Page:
The transition from visible wavelengths to invisible is not infinitely abrupt. Your eye's sensitivity falls off in the IR range. But in the near IR, it may not be zero sensitivity.

And the emission spectrum of LED's is not infinitely narrow. So not all of the photons coming off of an LED have the exact same wavelength.

The net effect of these two things is that when near infrared LED's are driven very hard, some photons will come off of them that are visible. To the camera, those LED's are like a super bright spotlight. But to your eye, they are just glowing modestly.

I have also seen cameras where the LED's were not visible at all. So there is some variation there.

  • 2
    \$\begingroup\$ I have seen the same with some TV remotes, too. Taken apart you can see they have a plastic filter that helps to block the visible portion. \$\endgroup\$ – SDsolar Aug 2 '17 at 5:08
  • 2
    \$\begingroup\$ @SDsolar, Yes, I have seen those filters. They block most visible light but pass IR. \$\endgroup\$ – mkeith Aug 2 '17 at 5:30

I have never ever noticed that a remote control or any other IR-LED emits any red light. It might glow very, very dark, because a tiny little bit of the light is emitted at higher, visible wavelengths.
Maybe, you are a bit special and can see light deeper into the IR range, that would be interesting.

On the other side, you ask

why do most tv remote controls and security cameras appear to have a visible red colored LED lit when the infrared light is being emitted?

which basically means

Why are there two LEDs, one red, ond IR?

That's just a feedback that the device is working. Remote controls have a visible LED on the top (mine is blue, by the way) and an IR LED pointing forward.

Security cameras indicate that they are on / are recording to the ones in front of the camera, there are even fake cameras with no more electronics than just this LED and its blinking circuit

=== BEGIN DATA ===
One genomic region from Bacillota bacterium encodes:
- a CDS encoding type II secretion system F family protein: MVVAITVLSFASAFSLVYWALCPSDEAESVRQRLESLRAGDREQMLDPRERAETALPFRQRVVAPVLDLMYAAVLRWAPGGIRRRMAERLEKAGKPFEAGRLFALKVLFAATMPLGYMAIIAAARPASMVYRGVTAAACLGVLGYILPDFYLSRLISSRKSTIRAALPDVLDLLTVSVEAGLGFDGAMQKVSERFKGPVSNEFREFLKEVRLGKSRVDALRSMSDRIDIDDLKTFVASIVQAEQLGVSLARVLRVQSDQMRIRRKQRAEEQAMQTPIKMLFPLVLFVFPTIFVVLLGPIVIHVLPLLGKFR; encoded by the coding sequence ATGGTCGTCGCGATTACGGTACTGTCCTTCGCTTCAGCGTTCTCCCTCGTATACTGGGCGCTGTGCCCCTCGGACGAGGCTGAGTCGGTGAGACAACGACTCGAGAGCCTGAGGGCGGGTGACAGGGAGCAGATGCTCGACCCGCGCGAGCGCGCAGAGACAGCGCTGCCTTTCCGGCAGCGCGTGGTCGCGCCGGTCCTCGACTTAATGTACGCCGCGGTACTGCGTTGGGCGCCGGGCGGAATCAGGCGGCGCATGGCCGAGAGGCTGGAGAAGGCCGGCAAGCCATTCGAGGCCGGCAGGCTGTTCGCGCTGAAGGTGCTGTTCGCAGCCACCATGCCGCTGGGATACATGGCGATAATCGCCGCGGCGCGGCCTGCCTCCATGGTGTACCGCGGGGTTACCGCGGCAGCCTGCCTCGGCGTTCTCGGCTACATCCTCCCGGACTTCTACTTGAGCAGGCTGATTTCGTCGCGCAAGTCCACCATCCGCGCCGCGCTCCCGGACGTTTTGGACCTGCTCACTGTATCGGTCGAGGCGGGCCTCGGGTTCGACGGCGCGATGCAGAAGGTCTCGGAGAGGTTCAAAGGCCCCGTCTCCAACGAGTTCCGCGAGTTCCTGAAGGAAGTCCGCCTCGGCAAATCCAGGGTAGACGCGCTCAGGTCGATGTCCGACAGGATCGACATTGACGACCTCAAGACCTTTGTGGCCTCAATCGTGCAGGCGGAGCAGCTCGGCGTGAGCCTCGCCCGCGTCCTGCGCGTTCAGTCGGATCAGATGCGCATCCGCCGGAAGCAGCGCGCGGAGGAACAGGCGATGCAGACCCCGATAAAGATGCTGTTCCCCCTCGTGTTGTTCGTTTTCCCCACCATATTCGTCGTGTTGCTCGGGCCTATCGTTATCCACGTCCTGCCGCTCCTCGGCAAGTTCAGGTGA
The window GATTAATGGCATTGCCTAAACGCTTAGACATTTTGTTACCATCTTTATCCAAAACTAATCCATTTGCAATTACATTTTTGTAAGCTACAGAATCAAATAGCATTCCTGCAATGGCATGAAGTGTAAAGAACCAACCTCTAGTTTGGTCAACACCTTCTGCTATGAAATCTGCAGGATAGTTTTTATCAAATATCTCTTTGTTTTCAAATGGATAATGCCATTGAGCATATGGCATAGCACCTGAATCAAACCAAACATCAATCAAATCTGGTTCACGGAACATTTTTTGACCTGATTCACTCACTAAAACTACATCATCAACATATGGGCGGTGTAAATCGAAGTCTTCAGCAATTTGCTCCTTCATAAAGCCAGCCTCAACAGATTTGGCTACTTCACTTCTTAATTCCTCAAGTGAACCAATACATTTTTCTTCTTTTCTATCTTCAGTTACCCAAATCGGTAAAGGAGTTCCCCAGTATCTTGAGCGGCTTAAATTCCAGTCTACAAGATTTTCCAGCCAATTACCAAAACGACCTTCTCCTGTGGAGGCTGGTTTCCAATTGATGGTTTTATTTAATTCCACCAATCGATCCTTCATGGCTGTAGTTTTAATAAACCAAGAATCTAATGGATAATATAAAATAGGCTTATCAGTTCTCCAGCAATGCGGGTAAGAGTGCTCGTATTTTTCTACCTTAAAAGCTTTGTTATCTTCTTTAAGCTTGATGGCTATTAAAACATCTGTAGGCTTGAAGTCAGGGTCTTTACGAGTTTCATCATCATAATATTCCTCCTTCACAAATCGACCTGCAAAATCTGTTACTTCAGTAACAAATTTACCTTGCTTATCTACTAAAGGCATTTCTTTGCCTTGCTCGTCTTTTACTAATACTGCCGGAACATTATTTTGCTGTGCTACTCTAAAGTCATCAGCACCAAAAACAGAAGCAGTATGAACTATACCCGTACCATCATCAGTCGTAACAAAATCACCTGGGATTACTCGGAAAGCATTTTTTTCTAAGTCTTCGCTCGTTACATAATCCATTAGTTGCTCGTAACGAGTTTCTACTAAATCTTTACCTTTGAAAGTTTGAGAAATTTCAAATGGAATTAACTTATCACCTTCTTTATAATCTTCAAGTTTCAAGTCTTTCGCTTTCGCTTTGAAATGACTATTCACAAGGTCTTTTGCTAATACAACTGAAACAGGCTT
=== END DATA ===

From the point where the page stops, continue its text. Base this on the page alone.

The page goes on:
And on advertisements like your picture, the IR LEDs are often "photoshoped" red.

In reality, camera sensors can see IR light, but it appears blueish white. This is the reason why for example cigarettes sometimes glow blue instead of red on photos. Today, there is a filter in front of the camera sensor, which prevents this. It typically does not block the IR of an LED which is very near to the visible spectrum, but some filters do.

  • 2
    \$\begingroup\$ Whether or not that image was photoshopped I cannot confirm. However I can tell you that's exactly what they (many that I have seen) look like in the dark when the infrared is emitting. Are my eyes special in this regard? Well, that could be another question entirely - perhaps for the "Biology" Stack Exchange site. \$\endgroup\$ – dtmland Aug 2 '17 at 5:20
  • \$\begingroup\$ If you remove the IR filter you can see the light from many remotes. I have worked extensively with the product called TAG. It is not a remote, but you can definitely see the IR LED in TAG with your eye. It is very, very faint, but you can see it. The peak current in the LED is around 2A, but it is pulsed at relatively low duty cycle. In a dark room, with no filter, the light is somewhat visible, and it is definitely an IR LED. It is also true that many products with IR LED's use a filter to block the visible light from the LED. TAG did this. \$\endgroup\$ – mkeith Aug 2 '17 at 5:29
  • 1
    \$\begingroup\$ "is emitted at higher, visible wavelengths." - You mean "higher frequencies" or "lower wavelengths" :) \$\endgroup\$ – JimmyB Aug 2 '17 at 12:30
  • 2
    \$\begingroup\$ Low power IR emitters (like most low-power LEDs) are "potted" in transparent epoxy. As mentioned in other answers, a "near-IR" emitter typically emits a small amount of visible light; but The emitters used in some TV remotes have a dye in the epoxy (looks black or very deep blue) that absorbs all of the visible emission. Other TV remotes put the emitter behind a similarly colored window, and still others have an emitter in a "water clear" package that allows you to see a faint red glow when a button is pressed. \$\endgroup\$ – Solomon Slow Aug 2 '17 at 17:14